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Marvell launches first quad-core ARM processor

by Scott Bicheno on 11 January 2010, 03:18

Tags: Marvell (NASDAQ:MRVL)

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Raising the bar

Embedded chip maker Marvell had a surprisingly large presence at CES 2010, but a visit to its stand soon revealed why - it's got a lot to talk about. What caught our eye were its ARM based SoCs, which look like giving the likes of Qualcomm, NVIDIA and Broadcom a run for their money.

The most eye-catching of all was the announcement that Marvell has developed a quad-core processor based on the ARM instruction set. Like Qualcomm, it seem to have done the rest of the architecture design itself, and has not had to license ARM's Cortex A9 design, which appears, for example, in NVIDIA's second generation Tegra SoC.

The quad-core chip doesn't seem to have a name yet, but it's derived from the same technology as Marvell's ARMADA 500 and 600 chips, and is heralded as a raising of the bar for ARM based processors, which are increasingly offering PC-like performance.

Talking of ARMADA, Marvell also launched the 610, which it claims is the first application processor to bring 1080p encode and decode to mobile connected devices. Here's an e-reader reference design Marvell was using to showcase the capabilities of the ARMADA 610, and it also announced a partnership with E Ink to bring designs like these to market soon, but running on the ARMADA 166E chip.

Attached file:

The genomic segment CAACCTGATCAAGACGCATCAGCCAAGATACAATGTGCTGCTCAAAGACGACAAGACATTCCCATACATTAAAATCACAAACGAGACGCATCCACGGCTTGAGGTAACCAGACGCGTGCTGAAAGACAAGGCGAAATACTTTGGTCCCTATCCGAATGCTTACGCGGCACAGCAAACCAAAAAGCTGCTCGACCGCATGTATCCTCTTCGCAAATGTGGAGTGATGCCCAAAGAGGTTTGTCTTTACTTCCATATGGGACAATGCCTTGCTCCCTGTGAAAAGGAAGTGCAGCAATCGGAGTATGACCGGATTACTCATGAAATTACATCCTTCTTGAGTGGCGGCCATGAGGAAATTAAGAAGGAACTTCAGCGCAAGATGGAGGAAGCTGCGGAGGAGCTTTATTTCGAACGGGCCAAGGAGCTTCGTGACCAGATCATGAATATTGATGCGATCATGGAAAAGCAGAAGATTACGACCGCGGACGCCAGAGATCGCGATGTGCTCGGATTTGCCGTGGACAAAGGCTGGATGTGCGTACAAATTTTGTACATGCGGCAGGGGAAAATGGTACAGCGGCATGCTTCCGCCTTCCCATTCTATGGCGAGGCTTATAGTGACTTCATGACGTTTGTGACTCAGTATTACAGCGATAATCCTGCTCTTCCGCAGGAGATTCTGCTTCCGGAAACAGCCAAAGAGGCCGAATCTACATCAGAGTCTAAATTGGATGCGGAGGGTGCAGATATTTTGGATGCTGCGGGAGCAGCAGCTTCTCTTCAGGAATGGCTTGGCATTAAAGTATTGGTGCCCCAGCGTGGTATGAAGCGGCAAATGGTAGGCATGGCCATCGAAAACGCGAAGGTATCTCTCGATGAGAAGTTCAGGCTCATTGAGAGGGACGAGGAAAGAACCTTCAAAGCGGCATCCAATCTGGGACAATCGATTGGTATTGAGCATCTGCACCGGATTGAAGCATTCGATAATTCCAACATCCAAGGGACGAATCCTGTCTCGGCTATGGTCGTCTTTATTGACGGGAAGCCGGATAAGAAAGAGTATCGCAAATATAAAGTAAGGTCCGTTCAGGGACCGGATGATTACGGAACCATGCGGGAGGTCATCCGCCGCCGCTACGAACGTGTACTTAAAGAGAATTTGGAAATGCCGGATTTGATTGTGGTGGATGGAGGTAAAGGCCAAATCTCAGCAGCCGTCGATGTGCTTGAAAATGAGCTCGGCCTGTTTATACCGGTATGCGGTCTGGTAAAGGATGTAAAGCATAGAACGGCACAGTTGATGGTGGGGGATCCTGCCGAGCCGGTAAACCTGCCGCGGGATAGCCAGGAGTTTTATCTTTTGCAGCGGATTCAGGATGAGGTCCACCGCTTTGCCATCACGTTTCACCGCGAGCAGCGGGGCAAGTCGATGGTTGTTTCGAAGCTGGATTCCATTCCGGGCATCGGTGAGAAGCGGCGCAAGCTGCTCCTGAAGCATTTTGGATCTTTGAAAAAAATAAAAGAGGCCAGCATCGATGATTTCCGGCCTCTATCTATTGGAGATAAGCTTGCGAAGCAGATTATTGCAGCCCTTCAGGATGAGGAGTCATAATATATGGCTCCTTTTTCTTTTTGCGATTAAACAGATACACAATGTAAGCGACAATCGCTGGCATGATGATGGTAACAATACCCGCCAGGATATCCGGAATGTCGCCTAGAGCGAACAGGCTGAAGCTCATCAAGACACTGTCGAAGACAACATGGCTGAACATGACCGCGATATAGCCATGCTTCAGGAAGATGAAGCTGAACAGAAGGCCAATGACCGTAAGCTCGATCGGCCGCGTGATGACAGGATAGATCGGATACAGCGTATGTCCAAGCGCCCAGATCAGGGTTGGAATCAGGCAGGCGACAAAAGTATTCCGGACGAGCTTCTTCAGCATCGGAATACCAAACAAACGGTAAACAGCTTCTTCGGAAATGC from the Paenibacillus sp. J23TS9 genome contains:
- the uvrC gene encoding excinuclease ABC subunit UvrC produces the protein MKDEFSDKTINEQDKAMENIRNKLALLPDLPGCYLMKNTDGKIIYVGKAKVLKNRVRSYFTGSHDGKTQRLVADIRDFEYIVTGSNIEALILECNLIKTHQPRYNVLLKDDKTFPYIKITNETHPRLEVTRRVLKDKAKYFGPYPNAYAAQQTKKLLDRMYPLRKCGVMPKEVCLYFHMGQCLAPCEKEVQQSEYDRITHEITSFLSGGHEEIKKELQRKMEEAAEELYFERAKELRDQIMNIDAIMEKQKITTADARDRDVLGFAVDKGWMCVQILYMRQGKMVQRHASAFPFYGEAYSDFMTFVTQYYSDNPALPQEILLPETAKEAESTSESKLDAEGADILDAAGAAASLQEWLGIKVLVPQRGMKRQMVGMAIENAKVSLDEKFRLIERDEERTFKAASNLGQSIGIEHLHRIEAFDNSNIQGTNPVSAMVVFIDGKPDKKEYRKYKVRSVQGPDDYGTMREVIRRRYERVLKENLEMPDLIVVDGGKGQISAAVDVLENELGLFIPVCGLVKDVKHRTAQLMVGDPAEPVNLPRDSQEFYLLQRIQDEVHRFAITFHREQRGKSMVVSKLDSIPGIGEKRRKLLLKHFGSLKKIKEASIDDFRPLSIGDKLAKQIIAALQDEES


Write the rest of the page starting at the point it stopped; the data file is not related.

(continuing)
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HEXUS Forums :: 3 Comments

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This could be awesome provided the OS makes appropriate use of the cores.

One for the mobile stack, one for the UI (because if there's one thing I hate it's a slow UI), and two for apps.
With a proper kernel, and half decent software, you don't really need to allocate a core to a particular job.

Run the GUI at a high priority, in a thread of its own, that's what many developers forget.
With a proper kernel, and half decent software
Yeah, but I'm jaded, so to me they're two pretty big assumptions :P